NAMS study shows low metabolic health may raise the risk of diabetes in postmenopausal women

For women transitioning through menopause, a lack of weight management and low metabolic health may increase the risk of diabetes, new research suggests. The findings were released in the online peer-reviewed journal Menopause by the North American Menopause Society (NAMS).

Diabetes, a disease caused by insulin resistance which results in high levels of blood glucose, is one of the most common illnesses, with an estimated 460 million adults affected worldwide, based on figures by the 2019 International Diabetes Federation.

According to NAMS researchers, the increased risk for type 2 diabetes is possible even among postmenopausal women of normal weight but lacking adequate metabolic health, such as irregular blood sugar, blood pressure, triglycerides, and waist circumference.

Based on participants from the Women’s Health Initiative (WHI) who have reached the postmenopausal phase, researchers found that those with lack of metabolic health but with normal weight, were just as likely as women with good metabolic health but with a high body mass index, to be at risk of developing diabetes.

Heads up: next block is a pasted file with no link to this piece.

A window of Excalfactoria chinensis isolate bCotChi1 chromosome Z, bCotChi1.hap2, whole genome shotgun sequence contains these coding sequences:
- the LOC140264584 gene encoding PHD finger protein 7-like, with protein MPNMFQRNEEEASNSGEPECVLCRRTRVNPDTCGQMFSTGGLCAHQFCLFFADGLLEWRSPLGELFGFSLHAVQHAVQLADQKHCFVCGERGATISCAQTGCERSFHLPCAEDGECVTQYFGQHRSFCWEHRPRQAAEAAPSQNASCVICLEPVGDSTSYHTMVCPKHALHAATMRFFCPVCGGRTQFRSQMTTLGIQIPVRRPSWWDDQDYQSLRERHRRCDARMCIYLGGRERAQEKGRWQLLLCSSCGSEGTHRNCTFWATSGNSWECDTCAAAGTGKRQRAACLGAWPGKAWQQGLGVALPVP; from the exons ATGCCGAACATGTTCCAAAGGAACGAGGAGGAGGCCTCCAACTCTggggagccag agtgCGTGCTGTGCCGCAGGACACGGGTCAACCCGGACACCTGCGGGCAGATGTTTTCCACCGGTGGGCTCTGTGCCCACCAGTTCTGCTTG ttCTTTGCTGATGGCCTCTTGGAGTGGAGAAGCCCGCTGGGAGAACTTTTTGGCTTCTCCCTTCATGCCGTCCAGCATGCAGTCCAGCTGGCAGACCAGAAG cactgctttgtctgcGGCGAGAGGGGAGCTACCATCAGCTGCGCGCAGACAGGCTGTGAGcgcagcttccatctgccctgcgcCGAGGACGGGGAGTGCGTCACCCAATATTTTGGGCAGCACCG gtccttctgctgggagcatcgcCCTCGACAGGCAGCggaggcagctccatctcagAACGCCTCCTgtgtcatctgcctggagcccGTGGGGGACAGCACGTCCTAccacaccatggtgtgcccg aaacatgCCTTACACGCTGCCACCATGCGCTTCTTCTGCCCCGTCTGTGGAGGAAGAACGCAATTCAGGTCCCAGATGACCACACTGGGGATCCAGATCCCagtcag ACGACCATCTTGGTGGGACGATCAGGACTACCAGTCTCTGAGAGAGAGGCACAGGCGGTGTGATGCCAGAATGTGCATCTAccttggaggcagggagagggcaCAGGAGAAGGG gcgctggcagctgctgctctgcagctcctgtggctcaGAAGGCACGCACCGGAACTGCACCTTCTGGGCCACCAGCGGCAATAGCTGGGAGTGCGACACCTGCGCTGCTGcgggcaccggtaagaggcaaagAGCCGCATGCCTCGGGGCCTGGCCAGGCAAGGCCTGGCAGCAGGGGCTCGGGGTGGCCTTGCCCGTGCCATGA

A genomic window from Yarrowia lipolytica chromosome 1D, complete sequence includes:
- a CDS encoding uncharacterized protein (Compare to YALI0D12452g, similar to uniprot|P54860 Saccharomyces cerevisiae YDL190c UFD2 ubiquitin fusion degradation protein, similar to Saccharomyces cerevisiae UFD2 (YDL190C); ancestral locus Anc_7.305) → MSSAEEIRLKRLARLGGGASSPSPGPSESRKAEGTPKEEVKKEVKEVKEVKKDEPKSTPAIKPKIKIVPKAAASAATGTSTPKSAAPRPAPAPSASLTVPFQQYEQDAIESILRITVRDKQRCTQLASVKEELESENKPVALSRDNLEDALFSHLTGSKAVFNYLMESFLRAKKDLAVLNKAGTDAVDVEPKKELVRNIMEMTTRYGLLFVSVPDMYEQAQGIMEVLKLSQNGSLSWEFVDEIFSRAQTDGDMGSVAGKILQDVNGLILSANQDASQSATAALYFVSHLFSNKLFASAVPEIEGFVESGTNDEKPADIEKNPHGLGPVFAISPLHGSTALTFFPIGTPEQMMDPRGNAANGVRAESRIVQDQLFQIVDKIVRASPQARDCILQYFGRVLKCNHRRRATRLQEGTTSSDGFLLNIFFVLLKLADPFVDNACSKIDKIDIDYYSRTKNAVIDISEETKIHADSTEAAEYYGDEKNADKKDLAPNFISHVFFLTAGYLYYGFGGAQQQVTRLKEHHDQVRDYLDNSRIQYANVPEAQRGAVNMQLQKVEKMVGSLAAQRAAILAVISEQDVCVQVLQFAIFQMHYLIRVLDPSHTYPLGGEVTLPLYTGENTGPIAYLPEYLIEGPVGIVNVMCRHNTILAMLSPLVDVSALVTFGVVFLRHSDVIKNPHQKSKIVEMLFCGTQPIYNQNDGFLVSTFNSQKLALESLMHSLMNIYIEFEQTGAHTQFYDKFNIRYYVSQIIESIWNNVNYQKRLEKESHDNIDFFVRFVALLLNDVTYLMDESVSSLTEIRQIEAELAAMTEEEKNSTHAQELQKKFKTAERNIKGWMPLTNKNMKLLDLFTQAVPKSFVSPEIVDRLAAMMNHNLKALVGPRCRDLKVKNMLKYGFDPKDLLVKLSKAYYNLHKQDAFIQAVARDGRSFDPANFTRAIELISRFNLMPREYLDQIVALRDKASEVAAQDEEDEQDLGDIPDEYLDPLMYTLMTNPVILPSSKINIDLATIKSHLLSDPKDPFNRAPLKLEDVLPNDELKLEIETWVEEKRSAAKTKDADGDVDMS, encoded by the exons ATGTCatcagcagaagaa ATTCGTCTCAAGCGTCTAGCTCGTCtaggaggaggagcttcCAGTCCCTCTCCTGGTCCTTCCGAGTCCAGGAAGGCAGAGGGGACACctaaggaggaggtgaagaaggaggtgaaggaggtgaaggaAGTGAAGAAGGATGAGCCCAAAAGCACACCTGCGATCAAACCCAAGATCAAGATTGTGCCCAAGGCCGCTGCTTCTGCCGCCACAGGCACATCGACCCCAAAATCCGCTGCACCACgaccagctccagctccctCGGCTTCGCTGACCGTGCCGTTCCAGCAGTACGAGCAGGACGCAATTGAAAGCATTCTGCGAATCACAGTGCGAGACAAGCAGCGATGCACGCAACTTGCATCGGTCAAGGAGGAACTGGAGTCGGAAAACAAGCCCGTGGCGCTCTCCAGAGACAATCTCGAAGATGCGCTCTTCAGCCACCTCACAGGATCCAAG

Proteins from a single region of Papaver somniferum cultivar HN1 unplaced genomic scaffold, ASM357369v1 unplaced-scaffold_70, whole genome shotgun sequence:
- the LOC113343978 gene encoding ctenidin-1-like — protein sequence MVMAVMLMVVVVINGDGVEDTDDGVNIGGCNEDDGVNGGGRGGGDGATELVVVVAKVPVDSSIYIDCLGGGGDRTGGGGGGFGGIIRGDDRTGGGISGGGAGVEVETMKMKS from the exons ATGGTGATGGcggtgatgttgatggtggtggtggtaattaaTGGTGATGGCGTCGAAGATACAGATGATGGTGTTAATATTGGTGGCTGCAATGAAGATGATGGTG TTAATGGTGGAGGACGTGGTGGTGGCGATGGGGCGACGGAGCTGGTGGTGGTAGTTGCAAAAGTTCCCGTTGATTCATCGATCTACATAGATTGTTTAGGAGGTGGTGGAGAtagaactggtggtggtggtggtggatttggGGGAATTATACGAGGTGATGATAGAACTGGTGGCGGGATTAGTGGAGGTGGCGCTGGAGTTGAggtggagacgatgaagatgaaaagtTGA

“This study provides evidence that being of normal weight yet metabolically unhealthy is associated with increased risk for diabetes,” said Stephanie Faubion, an official at NAMS. “Educating women about the importance of maintaining a healthy weight and controlling cardiometabolic risk factors for diabetes and heart disease is important.”

Past studies have demonstrated a correlation between the transitioning to menopause and poor metabolic health, including its predisposition to developing cardiovascular disease, in addition to diabetes. Based on numerous studies, thus far, weight management is key to increased metabolic health, a lower risk of diabetes, and a subsequent healthier lifestyle.

NAMS is a US-based nonprofit organization devoted to the study of menopause and healthy aging among women in midlife founded in 1989.

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